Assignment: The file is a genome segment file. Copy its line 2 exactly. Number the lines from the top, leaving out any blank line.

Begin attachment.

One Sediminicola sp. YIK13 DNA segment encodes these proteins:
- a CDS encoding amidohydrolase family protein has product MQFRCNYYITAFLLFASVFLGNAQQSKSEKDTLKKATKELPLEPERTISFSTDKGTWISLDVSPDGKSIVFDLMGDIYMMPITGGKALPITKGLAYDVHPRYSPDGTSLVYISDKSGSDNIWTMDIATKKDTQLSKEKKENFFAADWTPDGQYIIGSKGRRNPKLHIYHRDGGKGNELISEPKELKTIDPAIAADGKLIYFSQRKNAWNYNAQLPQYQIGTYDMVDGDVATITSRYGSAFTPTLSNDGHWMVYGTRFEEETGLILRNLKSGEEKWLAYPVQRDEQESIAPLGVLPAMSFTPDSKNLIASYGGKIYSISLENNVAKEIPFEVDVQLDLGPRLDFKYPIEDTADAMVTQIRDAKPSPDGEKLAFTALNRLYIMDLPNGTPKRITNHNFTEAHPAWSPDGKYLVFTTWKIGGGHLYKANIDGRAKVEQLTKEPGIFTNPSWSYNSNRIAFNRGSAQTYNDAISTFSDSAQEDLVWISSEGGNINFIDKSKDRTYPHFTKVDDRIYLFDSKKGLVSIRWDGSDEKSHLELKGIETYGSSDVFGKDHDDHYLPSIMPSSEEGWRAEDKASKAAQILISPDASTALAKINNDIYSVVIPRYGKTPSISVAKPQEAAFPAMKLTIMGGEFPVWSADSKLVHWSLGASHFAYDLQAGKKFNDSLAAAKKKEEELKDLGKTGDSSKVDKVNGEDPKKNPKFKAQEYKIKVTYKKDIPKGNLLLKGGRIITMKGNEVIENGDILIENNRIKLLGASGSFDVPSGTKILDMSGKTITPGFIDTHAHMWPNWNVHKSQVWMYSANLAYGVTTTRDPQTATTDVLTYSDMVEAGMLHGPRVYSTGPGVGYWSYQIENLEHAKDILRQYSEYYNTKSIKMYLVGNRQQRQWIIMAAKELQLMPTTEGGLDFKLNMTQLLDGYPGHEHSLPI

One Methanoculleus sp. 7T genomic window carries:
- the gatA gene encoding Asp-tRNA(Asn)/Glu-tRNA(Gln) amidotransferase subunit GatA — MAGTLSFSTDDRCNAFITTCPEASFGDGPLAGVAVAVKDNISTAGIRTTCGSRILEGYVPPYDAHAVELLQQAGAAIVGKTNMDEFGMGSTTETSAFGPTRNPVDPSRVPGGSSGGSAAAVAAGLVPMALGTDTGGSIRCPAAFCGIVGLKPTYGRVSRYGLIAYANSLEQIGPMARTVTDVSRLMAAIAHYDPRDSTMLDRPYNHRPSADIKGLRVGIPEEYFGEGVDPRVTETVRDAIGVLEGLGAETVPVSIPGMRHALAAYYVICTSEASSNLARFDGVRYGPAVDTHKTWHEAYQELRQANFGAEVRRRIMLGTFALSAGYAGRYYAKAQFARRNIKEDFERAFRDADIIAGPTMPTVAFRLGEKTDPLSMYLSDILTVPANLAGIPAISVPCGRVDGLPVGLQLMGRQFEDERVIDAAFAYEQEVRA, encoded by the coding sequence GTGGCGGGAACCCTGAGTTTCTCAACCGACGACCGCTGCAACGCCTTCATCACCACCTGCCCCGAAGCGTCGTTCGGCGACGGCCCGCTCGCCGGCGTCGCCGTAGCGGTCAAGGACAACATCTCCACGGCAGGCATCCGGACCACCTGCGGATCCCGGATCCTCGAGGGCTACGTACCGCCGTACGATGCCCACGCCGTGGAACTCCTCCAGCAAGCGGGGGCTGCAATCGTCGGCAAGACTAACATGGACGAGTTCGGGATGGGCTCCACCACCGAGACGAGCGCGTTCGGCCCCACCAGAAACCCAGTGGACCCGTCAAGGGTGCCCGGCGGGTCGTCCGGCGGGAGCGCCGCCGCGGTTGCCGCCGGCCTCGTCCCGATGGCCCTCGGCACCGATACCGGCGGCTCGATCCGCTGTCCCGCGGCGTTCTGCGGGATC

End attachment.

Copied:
- a CDS encoding amidohydrolase family protein has product MQFRCNYYITAFLLFASVFLGNAQQSKSEKDTLKKATKELPLEPERTISFSTDKGTWISLDVSPDGKSIVFDLMGDIYMMPITGGKALPITKGLAYDVHPRYSPDGTSLVYISDKSGSDNIWTMDIATKKDTQLSKEKKENFFAADWTPDGQYIIGSKGRRNPKLHIYHRDGGKGNELISEPKELKTIDPAIAADGKLIYFSQRKNAWNYNAQLPQYQIGTYDMVDGDVATITSRYGSAFTPTLSNDGHWMVYGTRFEEETGLILRNLKSGEEKWLAYPVQRDEQESIAPLGVLPAMSFTPDSKNLIASYGGKIYSISLENNVAKEIPFEVDVQLDLGPRLDFKYPIEDTADAMVTQIRDAKPSPDGEKLAFTALNRLYIMDLPNGTPKRITNHNFTEAHPAWSPDGKYLVFTTWKIGGGHLYKANIDGRAKVEQLTKEPGIFTNPSWSYNSNRIAFNRGSAQTYNDAISTFSDSAQEDLVWISSEGGNINFIDKSKDRTYPHFTKVDDRIYLFDSKKGLVSIRWDGSDEKSHLELKGIETYGSSDVFGKDHDDHYLPSIMPSSEEGWRAEDKASKAAQILISPDASTALAKINNDIYSVVIPRYGKTPSISVAKPQEAAFPAMKLTIMGGEFPVWSADSKLVHWSLGASHFAYDLQAGKKFNDSLAAAKKKEEELKDLGKTGDSSKVDKVNGEDPKKNPKFKAQEYKIKVTYKKDIPKGNLLLKGGRIITMKGNEVIENGDILIENNRIKLLGASGSFDVPSGTKILDMSGKTITPGFIDTHAHMWPNWNVHKSQVWMYSANLAYGVTTTRDPQTATTDVLTYSDMVEAGMLHGPRVYSTGPGVGYWSYQIENLEHAKDILRQYSEYYNTKSIKMYLVGNRQQRQWIIMAAKELQLMPTTEGGLDFKLNMTQLLDGYPGHEHSLPI